Royal Air Forces Escaping Society
The Royal Air Forces Escaping Society, was a UK-based charitable organization formed in 1946 to provide help to those in the former occupied countries in World War II who put their lives at risk to assist and save members of the "Royal Air Forces" (that is, Air Forces of the British Commonwealth) who were attempting to escape and evade capture.
The society was based at the Duke of York's Headquarters, London and had the Latin motto 'Solvitur ambulando' (solved by walking). It helped the widows, dependents and orphans of those who died and those requiring medical treatment or otherwise in need. It also fostered continued friendship between escapers and evaders and their helpers. Air Chief Marshal Sir Basil Embry was the president of the RAFES from its formation until the 1970s.
The society was disbanded with the laying up of its UK standard in Lincoln Cathedral on 17 September 1995 and the last president was Air Chief Marshal Sir Lewis Hodges. There remains a small Royal Air Forces Escaping Society Museum at the Aviation Heritage Centre, East Kirkby, near Spilsby, Lincolnshire and commemorative plaques sponsored by the RAFES at several locations including; the Royal Air Force Museum London, St Clement Danes Church and the Musée de l'Armée at the Hôtel des Invalides, Paris.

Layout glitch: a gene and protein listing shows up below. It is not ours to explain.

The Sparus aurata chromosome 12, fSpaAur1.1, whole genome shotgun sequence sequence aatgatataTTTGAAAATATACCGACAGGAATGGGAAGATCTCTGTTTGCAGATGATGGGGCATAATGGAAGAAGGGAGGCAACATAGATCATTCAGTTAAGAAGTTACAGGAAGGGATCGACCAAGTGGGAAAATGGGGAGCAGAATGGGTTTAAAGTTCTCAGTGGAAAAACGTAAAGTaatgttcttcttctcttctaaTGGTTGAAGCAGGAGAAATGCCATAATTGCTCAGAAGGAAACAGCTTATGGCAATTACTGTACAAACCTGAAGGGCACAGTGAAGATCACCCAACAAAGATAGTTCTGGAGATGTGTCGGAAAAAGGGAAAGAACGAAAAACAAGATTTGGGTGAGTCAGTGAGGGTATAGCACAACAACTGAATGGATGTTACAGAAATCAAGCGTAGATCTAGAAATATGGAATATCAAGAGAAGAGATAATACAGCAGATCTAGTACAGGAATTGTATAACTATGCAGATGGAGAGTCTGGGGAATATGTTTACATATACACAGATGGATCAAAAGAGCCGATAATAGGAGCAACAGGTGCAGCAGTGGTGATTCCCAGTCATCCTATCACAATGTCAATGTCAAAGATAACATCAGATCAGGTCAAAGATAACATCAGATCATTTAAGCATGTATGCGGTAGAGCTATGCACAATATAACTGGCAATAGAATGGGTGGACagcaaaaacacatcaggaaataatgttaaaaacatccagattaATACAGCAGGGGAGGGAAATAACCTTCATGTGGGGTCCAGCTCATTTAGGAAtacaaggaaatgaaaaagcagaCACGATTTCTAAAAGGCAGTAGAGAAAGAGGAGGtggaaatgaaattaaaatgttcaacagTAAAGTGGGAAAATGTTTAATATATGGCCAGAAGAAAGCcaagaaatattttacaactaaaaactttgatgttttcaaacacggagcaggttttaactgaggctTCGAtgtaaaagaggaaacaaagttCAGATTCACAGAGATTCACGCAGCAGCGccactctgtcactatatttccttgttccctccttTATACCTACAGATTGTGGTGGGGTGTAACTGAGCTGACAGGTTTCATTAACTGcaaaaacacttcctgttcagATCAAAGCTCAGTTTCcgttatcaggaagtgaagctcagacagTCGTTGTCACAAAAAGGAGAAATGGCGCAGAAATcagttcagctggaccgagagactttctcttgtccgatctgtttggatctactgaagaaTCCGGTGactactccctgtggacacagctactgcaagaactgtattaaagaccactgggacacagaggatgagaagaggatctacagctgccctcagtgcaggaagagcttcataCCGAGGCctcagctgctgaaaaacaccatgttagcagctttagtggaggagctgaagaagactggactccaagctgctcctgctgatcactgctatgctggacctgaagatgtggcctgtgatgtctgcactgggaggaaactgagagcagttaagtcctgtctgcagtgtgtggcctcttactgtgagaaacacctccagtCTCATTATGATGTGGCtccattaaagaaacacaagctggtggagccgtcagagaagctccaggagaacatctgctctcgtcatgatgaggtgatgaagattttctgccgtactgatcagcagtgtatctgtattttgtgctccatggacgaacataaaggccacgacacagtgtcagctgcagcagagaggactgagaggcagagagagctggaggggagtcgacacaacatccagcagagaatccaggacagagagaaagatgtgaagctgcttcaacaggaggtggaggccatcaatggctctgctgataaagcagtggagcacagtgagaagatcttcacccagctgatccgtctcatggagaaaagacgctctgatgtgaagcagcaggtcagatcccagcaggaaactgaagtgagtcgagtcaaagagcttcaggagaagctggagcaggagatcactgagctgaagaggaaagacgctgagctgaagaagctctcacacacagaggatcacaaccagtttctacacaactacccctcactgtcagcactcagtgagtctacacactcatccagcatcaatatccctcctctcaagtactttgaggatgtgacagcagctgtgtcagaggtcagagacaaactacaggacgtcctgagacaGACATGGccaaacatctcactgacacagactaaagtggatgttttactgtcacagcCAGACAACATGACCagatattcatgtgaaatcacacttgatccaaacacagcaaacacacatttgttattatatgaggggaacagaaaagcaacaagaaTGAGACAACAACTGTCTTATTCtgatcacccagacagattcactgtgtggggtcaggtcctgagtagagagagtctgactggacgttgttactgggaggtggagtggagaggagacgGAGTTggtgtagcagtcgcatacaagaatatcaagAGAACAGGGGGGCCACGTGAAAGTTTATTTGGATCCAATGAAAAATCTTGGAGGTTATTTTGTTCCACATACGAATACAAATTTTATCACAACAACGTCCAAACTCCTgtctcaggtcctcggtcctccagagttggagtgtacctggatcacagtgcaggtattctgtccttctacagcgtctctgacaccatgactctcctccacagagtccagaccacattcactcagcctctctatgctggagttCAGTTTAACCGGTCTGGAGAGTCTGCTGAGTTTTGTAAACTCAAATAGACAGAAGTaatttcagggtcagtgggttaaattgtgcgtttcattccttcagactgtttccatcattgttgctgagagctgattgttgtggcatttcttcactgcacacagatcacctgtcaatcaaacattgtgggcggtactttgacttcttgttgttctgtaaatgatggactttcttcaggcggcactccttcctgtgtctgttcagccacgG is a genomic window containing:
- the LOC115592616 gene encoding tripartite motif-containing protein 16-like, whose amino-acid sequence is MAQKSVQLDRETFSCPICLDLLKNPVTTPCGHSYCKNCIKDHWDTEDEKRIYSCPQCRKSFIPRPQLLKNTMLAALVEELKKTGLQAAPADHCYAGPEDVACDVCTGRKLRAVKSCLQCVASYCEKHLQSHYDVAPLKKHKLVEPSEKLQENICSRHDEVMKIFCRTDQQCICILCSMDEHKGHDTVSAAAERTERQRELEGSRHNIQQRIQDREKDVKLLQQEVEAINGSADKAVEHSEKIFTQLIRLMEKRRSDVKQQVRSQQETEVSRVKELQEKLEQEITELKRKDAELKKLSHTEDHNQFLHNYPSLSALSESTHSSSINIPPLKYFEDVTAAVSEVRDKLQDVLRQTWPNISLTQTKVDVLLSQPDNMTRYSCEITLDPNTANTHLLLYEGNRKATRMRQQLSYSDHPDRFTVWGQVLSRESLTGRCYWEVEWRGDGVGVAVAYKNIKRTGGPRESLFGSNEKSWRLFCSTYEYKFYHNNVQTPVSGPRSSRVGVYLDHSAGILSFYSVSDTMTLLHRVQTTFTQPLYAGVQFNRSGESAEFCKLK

- RAFES homepage Retrieved 16.11.2013
- Inscription, with translation: "Let us remember those who helped us in our hour of need/Passer-by, remember Doctor Michallon/Under the enemy occupation this eminent surgeon 'Buridan' of the Grésivaudan maquis courageously donated his care not only to maquisards but also to allied airmen who had been shot down and had escaped in the region/This tree was planted to his glorious memory on 28 August 1976/Royal Air Forces Escaping Society"
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